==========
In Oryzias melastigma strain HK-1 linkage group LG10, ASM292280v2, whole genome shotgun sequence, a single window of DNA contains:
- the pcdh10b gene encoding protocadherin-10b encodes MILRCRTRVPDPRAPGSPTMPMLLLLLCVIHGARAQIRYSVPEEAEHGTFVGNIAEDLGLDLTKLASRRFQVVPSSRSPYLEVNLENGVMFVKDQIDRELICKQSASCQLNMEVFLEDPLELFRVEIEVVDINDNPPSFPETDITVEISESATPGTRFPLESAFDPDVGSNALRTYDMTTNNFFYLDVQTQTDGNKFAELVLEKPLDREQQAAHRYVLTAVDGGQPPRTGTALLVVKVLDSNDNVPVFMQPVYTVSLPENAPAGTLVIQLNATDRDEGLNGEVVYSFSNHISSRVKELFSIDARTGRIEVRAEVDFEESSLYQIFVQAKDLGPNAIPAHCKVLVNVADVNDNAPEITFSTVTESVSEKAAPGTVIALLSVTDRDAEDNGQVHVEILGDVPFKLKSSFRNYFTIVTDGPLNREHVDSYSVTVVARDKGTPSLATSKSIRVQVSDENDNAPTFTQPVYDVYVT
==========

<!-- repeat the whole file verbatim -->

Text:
In Oryzias melastigma strain HK-1 linkage group LG10, ASM292280v2, whole genome shotgun sequence, a single window of DNA contains:
- the pcdh10b gene encoding protocadherin-10b encodes MILRCRTRVPDPRAPGSPTMPMLLLLLCVIHGARAQIRYSVPEEAEHGTFVGNIAEDLGLDLTKLASRRFQVVPSSRSPYLEVNLENGVMFVKDQIDRELICKQSASCQLNMEVFLEDPLELFRVEIEVVDINDNPPSFPETDITVEISESATPGTRFPLESAFDPDVGSNALRTYDMTTNNFFYLDVQTQTDGNKFAELVLEKPLDREQQAAHRYVLTAVDGGQPPRTGTALLVVKVLDSNDNVPVFMQPVYTVSLPENAPAGTLVIQLNATDRDEGLNGEVVYSFSNHISSRVKELFSIDARTGRIEVRAEVDFEESSLYQIFVQAKDLGPNAIPAHCKVLVNVADVNDNAPEITFSTVTESVSEKAAPGTVIALLSVTDRDAEDNGQVHVEILGDVPFKLKSSFRNYFTIVTDGPLNREHVDSYSVTVVARDKGTPSLATSKSIRVQVSDENDNAPTFTQPVYDVYVT